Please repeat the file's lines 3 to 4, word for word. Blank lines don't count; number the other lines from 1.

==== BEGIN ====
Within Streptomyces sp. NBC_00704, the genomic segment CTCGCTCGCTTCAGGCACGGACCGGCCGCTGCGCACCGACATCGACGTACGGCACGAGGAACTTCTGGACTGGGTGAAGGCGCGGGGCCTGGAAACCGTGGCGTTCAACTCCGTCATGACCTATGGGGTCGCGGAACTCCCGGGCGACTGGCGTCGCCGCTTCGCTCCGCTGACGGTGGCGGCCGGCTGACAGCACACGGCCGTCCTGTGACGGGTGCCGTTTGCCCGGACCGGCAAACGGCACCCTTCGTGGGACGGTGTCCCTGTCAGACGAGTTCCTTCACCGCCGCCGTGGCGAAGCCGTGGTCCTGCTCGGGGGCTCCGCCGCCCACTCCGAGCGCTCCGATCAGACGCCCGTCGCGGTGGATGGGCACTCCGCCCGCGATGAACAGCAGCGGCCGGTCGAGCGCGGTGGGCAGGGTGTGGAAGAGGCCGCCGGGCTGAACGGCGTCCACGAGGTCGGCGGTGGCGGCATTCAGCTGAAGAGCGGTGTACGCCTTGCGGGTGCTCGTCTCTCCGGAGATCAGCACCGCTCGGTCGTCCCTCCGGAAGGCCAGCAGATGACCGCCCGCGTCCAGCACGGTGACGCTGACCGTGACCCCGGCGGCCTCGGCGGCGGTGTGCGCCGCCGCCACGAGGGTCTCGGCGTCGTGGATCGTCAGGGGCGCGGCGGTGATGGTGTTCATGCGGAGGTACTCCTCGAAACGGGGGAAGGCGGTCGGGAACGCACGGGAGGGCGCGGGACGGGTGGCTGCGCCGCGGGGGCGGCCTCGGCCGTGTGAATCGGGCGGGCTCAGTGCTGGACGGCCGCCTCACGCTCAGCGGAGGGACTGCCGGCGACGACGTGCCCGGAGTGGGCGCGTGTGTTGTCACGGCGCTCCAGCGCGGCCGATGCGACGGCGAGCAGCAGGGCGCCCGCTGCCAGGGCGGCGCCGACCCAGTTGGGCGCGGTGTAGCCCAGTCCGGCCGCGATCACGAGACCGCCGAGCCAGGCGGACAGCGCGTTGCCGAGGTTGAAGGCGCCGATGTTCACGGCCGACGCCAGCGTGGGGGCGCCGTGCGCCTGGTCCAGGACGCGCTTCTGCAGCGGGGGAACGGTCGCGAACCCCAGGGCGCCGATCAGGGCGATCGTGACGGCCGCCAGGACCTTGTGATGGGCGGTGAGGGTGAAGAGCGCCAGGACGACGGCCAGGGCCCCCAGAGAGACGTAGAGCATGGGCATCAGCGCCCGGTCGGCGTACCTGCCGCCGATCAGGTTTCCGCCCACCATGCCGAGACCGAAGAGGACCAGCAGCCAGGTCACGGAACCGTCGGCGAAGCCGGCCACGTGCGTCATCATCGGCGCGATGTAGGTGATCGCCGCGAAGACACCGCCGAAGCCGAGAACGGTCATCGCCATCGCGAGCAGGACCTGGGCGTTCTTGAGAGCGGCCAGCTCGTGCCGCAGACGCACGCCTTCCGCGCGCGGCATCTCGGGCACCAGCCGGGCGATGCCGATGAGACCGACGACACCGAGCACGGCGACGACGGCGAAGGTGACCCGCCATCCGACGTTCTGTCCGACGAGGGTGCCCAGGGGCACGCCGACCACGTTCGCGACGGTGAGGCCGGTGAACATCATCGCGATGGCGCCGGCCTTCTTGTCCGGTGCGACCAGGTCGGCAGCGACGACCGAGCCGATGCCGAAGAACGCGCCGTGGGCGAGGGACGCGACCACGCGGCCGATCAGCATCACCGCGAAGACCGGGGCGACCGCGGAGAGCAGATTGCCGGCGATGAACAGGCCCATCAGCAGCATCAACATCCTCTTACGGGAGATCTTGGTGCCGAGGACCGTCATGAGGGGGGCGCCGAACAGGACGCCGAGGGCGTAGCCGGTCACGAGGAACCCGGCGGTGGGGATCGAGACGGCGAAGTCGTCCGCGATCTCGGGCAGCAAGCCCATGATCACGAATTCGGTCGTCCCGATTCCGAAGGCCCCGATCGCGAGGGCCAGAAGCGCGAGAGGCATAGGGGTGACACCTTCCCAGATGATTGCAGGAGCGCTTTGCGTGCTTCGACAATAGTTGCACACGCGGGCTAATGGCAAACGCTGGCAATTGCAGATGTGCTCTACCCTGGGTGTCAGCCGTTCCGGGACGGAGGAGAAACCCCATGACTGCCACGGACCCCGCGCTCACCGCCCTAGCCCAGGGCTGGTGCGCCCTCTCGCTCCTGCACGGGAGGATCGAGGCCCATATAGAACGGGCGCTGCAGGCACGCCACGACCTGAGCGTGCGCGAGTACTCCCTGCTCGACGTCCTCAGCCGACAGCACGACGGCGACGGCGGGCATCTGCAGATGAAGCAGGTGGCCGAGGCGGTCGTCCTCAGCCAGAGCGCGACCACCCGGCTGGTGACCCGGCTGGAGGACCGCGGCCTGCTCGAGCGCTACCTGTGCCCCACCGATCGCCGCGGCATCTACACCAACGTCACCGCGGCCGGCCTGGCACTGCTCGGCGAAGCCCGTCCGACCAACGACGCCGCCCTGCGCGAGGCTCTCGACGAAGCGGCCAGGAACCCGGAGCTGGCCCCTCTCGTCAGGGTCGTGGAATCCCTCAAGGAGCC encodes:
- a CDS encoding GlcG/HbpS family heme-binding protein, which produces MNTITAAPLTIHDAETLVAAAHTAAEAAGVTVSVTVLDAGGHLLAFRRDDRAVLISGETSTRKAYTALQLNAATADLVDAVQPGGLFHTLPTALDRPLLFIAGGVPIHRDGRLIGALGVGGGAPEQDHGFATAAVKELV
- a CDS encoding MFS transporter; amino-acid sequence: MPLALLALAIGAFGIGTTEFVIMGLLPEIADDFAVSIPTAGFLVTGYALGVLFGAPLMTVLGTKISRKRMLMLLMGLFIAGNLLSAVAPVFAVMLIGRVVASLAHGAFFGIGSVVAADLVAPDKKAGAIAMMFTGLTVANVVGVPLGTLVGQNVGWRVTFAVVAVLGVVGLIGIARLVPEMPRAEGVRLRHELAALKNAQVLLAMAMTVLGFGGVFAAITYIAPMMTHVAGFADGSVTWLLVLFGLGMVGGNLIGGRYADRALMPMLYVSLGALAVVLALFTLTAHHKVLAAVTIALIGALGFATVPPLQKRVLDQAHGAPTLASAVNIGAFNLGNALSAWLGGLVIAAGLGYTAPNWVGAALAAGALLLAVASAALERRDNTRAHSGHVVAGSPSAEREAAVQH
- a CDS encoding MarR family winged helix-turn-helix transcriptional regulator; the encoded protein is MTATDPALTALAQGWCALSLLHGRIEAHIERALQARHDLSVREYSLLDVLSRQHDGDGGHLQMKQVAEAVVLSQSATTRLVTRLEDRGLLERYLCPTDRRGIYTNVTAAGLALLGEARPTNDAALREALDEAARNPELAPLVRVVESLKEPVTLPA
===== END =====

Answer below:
- a CDS encoding MFS transporter; amino-acid sequence: MPLALLALAIGAFGIGTTEFVIMGLLPEIADDFAVSIPTAGFLVTGYALGVLFGAPLMTVLGTKISRKRMLMLLMGLFIAGNLLSAVAPVFAVMLIGRVVASLAHGAFFGIGSVVAADLVAPDKKAGAIAMMFTGLTVANVVGVPLGTLVGQNVGWRVTFAVVAVLGVVGLIGIARLVPEMPRAEGVRLRHELAALKNAQVLLAMAMTVLGFGGVFAAITYIAPMMTHVAGFADGSVTWLLVLFGLGMVGGNLIGGRYADRALMPMLYVSLGALAVVLALFTLTAHHKVLAAVTIALIGALGFATVPPLQKRVLDQAHGAPTLASAVNIGAFNLGNALSAWLGGLVIAAGLGYTAPNWVGAALAAGALLLAVASAALERRDNTRAHSGHVVAGSPSAEREAAVQH
- a CDS encoding MarR family winged helix-turn-helix transcriptional regulator; the encoded protein is MTATDPALTALAQGWCALSLLHGRIEAHIERALQARHDLSVREYSLLDVLSRQHDGDGGHLQMKQVAEAVVLSQSATTRLVTRLEDRGLLERYLCPTDRRGIYTNVTAAGLALLGEARPTNDAALREALDEAARNPELAPLVRVVESLKEPVTLPA